Brian Caliendo owns and runs Liber Bookshop on O’Connell St, Sligo, with his wife Ailbhe Finnegan.
How long have you been in business?
The premises has been in the family for many years but the bookshop has been here for about 20 years — my mum Nuala started off upstairs with a second-hand bookshop and downstairs, my father was running a café/ restaurant, The Ritz, which was a bit of a Sligo institution. Eventually my dad Frank wanted to get out of the restaurant business as he was getting older. They decided books would be easier long-term so they moved the bookshop downstairs.
Can you tell me more about your family?
My father was born in Sligo, my mother came from Carraig na bhFéar in Cork. My grandfather was Italian and he was living in London and around the time of the war, they emigrated to Ireland and he met my grandmother who was from Dromahair, and they opened the café here in Sligo in the 1940s.
I would imagine there weren’t many Italians in Sligo at that time.
No, it was quite unusual. He settled in very well. Upstairs from the restaurant they had a small ballroom and they used to have dance nights and a gramophone society where they would play the latest records in the 1950s.He got involved with everything and he was quite well-known.
What does the shop sell now?
We still sell a little music, mostly vinyl records. About a quarter of the shop is dedicated to music. The rest is books, all new. We stopped selling second-hand books about 10 years ago.
How did you come on board?
Myself and my wife Ailbhe opened a music shop upstairs about 16 years ago. When my folks retired in 2008, we moved downstairs and took over the books. I used to work in the second-hand bookshop upstairs any time I was off school and Saturdays. I’ve always had an interest in books.
How is business at the moment?
It is quite strong at the moment. There have definitely been a few lulls. When we took it over, we rebranded, modernised a bit, updated the ordering systems. We did some work on the interior as well. We got some funding from James Patterson, the author, who was awarding grants, and we upgraded the children’s section.
How have you dealt with the challenge of online retail?
I would say six or seven years ago, it was looking quite bleak, the Kindle had taken off in a big way. That seems to have found a level at the moment, people are using both or for holiday reads or books that they might not want to keep. But we’re still finding that the same people that are using them are buying books, especially nice picture books for kids or a book they might want to keep.
We’re also seeing a resurgence in people supporting local businesses. They say ‘I know I can get this on Amazon but I prefer to get it from ye’. From that point of view you do have to be very aware of the price points and trying to keep them as close as possible to the online retailers. Customer service is very important and we try to have things happening in the shop, we do children’s workshops, book signings, music events and storytelling. We want it to be a vibrant place that gives something back to customers and community.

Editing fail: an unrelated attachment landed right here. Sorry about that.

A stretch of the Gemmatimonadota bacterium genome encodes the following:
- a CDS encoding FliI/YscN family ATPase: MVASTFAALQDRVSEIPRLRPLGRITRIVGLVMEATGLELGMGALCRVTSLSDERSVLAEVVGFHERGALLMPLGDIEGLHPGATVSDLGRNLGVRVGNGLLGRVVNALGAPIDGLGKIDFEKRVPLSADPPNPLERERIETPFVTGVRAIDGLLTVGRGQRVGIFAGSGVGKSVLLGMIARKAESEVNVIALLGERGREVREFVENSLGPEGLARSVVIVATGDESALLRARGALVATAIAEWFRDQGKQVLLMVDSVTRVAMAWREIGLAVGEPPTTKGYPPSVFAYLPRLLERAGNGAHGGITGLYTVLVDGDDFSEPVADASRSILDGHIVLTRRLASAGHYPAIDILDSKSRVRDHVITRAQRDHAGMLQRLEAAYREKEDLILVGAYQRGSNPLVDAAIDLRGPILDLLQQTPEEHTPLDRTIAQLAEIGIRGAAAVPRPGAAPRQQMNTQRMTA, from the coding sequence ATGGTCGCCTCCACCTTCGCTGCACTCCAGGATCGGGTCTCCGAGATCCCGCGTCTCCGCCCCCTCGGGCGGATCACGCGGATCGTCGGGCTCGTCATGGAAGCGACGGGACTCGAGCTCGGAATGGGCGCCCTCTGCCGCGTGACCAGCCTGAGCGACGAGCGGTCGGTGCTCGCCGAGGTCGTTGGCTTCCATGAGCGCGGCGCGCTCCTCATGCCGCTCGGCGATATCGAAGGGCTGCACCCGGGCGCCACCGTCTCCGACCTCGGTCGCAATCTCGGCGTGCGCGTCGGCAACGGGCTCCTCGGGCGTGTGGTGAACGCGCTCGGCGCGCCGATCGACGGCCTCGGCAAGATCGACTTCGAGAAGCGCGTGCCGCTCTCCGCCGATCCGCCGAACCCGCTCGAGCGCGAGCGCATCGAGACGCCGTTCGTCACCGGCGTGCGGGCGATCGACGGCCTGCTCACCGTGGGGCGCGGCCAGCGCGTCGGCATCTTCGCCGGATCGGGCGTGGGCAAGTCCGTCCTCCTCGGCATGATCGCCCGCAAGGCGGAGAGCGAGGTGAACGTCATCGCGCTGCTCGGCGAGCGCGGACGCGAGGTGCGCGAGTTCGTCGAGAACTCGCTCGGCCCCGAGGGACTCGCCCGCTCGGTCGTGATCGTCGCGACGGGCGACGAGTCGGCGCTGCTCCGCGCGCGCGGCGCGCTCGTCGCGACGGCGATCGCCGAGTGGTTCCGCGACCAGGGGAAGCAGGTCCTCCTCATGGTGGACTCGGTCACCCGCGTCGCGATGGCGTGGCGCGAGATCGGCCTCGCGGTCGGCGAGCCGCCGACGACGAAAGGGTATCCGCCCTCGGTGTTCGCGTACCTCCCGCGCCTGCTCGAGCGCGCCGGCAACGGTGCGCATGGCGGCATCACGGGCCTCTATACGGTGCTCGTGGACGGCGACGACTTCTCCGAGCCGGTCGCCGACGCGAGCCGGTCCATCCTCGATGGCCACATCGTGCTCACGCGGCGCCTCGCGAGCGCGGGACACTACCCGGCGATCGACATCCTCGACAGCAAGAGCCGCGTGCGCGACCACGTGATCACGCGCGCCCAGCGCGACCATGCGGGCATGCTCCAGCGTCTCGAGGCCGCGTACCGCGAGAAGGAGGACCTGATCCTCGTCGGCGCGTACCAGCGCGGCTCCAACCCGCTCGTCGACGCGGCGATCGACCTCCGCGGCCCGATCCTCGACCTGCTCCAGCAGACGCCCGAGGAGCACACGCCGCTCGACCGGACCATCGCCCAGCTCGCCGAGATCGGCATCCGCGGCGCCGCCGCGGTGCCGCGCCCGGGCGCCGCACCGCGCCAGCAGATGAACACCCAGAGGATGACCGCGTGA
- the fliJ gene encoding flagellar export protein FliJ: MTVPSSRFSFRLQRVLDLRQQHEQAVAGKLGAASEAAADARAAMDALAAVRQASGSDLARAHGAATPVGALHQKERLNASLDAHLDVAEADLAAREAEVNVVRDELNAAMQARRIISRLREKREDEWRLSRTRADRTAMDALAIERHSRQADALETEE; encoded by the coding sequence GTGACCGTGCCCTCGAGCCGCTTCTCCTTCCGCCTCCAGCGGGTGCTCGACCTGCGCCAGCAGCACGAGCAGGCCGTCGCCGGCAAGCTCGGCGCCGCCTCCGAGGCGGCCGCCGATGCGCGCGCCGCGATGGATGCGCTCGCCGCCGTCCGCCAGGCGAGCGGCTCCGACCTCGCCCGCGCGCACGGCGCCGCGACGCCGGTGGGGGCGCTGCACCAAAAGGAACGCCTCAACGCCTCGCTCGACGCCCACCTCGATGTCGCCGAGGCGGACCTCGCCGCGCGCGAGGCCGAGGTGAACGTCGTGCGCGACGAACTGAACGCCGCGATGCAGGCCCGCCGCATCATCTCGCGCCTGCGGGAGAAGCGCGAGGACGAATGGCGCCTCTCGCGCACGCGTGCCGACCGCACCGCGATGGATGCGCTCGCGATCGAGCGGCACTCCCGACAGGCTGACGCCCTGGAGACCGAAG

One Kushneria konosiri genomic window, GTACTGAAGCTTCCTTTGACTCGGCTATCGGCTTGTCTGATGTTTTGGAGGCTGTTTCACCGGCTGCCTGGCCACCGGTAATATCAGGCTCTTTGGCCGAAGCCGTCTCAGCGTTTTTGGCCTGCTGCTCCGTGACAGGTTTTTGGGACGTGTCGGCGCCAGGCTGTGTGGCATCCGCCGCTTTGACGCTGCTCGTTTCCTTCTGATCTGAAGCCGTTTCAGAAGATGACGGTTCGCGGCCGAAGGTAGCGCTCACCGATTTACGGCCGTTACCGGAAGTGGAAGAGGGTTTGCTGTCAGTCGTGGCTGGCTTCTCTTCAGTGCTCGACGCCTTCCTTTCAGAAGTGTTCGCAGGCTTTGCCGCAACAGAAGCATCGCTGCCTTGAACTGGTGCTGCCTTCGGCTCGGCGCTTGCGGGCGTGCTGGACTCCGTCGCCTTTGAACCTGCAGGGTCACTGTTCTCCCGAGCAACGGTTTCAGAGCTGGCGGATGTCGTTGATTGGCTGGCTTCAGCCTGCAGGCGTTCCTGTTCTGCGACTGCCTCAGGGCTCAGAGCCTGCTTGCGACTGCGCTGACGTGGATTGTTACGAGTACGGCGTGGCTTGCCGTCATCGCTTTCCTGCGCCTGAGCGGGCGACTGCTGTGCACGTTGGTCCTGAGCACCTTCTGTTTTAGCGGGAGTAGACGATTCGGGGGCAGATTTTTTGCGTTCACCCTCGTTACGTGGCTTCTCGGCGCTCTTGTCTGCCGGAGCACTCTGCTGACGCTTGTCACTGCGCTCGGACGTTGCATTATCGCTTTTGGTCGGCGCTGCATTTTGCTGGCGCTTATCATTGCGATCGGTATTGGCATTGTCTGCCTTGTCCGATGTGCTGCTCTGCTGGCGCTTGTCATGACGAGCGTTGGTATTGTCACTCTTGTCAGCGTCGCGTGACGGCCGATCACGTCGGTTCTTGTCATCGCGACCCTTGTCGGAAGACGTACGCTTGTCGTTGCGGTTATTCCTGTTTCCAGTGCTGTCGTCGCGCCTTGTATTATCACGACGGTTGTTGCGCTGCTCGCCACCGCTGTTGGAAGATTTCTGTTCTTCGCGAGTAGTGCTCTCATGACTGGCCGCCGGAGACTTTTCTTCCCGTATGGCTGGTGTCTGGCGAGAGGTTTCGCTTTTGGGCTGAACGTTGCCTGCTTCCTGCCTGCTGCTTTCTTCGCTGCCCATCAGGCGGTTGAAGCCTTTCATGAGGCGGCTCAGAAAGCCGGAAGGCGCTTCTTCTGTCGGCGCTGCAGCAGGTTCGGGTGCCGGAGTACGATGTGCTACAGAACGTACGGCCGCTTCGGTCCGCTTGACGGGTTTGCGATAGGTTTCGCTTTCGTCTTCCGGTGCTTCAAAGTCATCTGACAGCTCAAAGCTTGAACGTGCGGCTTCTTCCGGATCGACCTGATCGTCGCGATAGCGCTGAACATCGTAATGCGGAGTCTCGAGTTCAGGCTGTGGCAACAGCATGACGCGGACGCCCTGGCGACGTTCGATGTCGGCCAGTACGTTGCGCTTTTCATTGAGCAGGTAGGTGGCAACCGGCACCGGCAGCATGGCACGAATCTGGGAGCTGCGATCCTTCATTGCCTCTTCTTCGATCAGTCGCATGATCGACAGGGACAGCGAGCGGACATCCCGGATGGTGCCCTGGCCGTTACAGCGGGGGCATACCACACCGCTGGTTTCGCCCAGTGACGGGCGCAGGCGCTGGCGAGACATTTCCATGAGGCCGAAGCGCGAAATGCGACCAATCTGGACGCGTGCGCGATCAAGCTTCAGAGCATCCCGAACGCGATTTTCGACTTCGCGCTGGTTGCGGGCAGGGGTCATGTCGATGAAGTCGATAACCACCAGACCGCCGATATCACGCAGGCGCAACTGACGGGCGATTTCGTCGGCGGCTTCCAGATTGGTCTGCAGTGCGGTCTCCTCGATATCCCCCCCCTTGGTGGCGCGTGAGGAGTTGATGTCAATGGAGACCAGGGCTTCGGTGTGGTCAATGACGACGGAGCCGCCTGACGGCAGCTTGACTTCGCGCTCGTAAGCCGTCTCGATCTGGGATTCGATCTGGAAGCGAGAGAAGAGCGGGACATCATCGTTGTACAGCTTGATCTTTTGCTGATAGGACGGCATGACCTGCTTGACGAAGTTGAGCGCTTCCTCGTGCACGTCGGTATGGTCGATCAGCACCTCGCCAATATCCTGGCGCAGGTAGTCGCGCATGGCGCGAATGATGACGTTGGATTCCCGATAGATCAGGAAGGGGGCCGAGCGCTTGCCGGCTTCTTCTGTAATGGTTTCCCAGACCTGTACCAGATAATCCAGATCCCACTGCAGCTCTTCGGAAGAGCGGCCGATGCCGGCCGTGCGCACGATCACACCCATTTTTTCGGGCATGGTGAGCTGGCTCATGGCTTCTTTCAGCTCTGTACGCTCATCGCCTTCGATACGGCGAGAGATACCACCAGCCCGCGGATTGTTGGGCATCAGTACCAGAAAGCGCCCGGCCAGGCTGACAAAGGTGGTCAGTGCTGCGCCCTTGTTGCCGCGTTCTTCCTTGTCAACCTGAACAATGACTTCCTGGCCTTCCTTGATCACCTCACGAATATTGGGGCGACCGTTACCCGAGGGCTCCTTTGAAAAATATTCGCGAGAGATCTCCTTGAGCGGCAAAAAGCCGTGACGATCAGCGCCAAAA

What is Sligo like to trade in?
It is improving. There were a lot of closures and businesses moving out in the last recession but it seems to be on the ascendancy again. There are a lot of coffee shops and it is definitely more vibrant. They are upgrading O’Connell St as we speak and it looks like it will be great when it is all done. The Wild Atlantic Way has also been great for business.
What kind of books are popular?
We do a lot of local books and publications. There is a nice new book out by Cormac Carty called Golden Days on Coney Island, which is selling really well at the moment. Things like that people can’t get anywhere else and are of local interest. We have a symbiotic relationship with local authors that works very well.
What is it like to be carrying on the family business?
My mum, who died last year, used to say that my dad would never have left the place if we hadn’t taken it over. He will come in and help out, especially at Christmas time. He’s delighted to see that it has grown and developed and that it is still here. The customers are aware of our history, they come in and say ‘I remember your grandfather and your father’. It is great to be part of the community like that.